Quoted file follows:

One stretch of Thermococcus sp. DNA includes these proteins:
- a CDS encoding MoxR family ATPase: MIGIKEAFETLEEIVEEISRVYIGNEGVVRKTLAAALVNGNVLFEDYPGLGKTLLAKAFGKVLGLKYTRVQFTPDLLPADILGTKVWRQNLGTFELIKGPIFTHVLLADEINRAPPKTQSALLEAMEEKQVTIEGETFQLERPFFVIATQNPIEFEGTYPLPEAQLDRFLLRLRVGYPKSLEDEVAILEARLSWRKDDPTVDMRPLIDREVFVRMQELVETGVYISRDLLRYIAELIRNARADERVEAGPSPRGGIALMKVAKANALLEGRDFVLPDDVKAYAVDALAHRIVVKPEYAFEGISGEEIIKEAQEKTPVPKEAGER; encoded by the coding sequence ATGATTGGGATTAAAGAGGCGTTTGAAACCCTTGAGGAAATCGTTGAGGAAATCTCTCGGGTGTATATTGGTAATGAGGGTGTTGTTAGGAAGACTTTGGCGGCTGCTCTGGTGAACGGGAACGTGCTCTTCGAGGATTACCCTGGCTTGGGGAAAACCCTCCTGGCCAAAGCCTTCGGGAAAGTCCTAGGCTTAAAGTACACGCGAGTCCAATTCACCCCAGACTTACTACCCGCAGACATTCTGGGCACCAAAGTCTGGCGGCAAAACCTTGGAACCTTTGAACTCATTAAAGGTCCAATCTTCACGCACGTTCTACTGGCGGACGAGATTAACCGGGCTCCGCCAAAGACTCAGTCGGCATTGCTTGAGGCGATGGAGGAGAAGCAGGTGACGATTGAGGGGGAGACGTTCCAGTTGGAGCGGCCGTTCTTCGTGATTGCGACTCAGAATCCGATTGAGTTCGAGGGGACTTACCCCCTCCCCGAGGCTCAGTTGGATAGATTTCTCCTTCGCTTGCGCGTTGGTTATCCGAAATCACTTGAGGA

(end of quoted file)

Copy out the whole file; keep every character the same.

One stretch of Thermococcus sp. DNA includes these proteins:
- a CDS encoding MoxR family ATPase: MIGIKEAFETLEEIVEEISRVYIGNEGVVRKTLAAALVNGNVLFEDYPGLGKTLLAKAFGKVLGLKYTRVQFTPDLLPADILGTKVWRQNLGTFELIKGPIFTHVLLADEINRAPPKTQSALLEAMEEKQVTIEGETFQLERPFFVIATQNPIEFEGTYPLPEAQLDRFLLRLRVGYPKSLEDEVAILEARLSWRKDDPTVDMRPLIDREVFVRMQELVETGVYISRDLLRYIAELIRNARADERVEAGPSPRGGIALMKVAKANALLEGRDFVLPDDVKAYAVDALAHRIVVKPEYAFEGISGEEIIKEAQEKTPVPKEAGER; encoded by the coding sequence ATGATTGGGATTAAAGAGGCGTTTGAAACCCTTGAGGAAATCGTTGAGGAAATCTCTCGGGTGTATATTGGTAATGAGGGTGTTGTTAGGAAGACTTTGGCGGCTGCTCTGGTGAACGGGAACGTGCTCTTCGAGGATTACCCTGGCTTGGGGAAAACCCTCCTGGCCAAAGCCTTCGGGAAAGTCCTAGGCTTAAAGTACACGCGAGTCCAATTCACCCCAGACTTACTACCCGCAGACATTCTGGGCACCAAAGTCTGGCGGCAAAACCTTGGAACCTTTGAACTCATTAAAGGTCCAATCTTCACGCACGTTCTACTGGCGGACGAGATTAACCGGGCTCCGCCAAAGACTCAGTCGGCATTGCTTGAGGCGATGGAGGAGAAGCAGGTGACGATTGAGGGGGAGACGTTCCAGTTGGAGCGGCCGTTCTTCGTGATTGCGACTCAGAATCCGATTGAGTTCGAGGGGACTTACCCCCTCCCCGAGGCTCAGTTGGATAGATTTCTCCTTCGCTTGCGCGTTGGTTATCCGAAATCACTTGAGGA